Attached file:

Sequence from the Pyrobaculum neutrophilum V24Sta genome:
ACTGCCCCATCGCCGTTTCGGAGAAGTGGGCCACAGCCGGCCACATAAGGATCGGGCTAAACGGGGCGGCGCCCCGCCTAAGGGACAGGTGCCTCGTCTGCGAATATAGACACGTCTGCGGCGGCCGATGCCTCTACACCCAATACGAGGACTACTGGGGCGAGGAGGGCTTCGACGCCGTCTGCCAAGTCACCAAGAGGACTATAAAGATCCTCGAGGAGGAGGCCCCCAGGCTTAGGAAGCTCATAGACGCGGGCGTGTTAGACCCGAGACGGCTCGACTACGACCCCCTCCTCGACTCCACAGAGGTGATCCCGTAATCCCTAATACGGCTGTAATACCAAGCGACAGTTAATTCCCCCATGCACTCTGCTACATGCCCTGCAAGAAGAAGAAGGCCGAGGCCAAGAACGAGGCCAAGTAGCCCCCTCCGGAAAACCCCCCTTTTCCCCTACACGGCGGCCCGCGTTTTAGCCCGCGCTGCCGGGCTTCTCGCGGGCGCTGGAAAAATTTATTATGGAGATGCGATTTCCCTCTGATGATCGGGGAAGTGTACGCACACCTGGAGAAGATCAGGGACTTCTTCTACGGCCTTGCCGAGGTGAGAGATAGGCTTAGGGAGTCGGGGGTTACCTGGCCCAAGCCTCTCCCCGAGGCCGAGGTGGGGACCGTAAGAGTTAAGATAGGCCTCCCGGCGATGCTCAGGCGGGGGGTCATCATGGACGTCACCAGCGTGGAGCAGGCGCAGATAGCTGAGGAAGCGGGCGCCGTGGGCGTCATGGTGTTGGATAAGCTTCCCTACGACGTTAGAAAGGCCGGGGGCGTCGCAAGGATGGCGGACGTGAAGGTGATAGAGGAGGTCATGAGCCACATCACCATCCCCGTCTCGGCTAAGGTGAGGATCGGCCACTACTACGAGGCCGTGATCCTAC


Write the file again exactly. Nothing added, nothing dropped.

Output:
Sequence from the Pyrobaculum neutrophilum V24Sta genome:
ACTGCCCCATCGCCGTTTCGGAGAAGTGGGCCACAGCCGGCCACATAAGGATCGGGCTAAACGGGGCGGCGCCCCGCCTAAGGGACAGGTGCCTCGTCTGCGAATATAGACACGTCTGCGGCGGCCGATGCCTCTACACCCAATACGAGGACTACTGGGGCGAGGAGGGCTTCGACGCCGTCTGCCAAGTCACCAAGAGGACTATAAAGATCCTCGAGGAGGAGGCCCCCAGGCTTAGGAAGCTCATAGACGCGGGCGTGTTAGACCCGAGACGGCTCGACTACGACCCCCTCCTCGACTCCACAGAGGTGATCCCGTAATCCCTAATACGGCTGTAATACCAAGCGACAGTTAATTCCCCCATGCACTCTGCTACATGCCCTGCAAGAAGAAGAAGGCCGAGGCCAAGAACGAGGCCAAGTAGCCCCCTCCGGAAAACCCCCCTTTTCCCCTACACGGCGGCCCGCGTTTTAGCCCGCGCTGCCGGGCTTCTCGCGGGCGCTGGAAAAATTTATTATGGAGATGCGATTTCCCTCTGATGATCGGGGAAGTGTACGCACACCTGGAGAAGATCAGGGACTTCTTCTACGGCCTTGCCGAGGTGAGAGATAGGCTTAGGGAGTCGGGGGTTACCTGGCCCAAGCCTCTCCCCGAGGCCGAGGTGGGGACCGTAAGAGTTAAGATAGGCCTCCCGGCGATGCTCAGGCGGGGGGTCATCATGGACGTCACCAGCGTGGAGCAGGCGCAGATAGCTGAGGAAGCGGGCGCCGTGGGCGTCATGGTGTTGGATAAGCTTCCCTACGACGTTAGAAAGGCCGGGGGCGTCGCAAGGATGGCGGACGTGAAGGTGATAGAGGAGGTCATGAGCCACATCACCATCCCCGTCTCGGCTAAGGTGAGGATCGGCCACTACTACGAGGCCGTGATCCTAC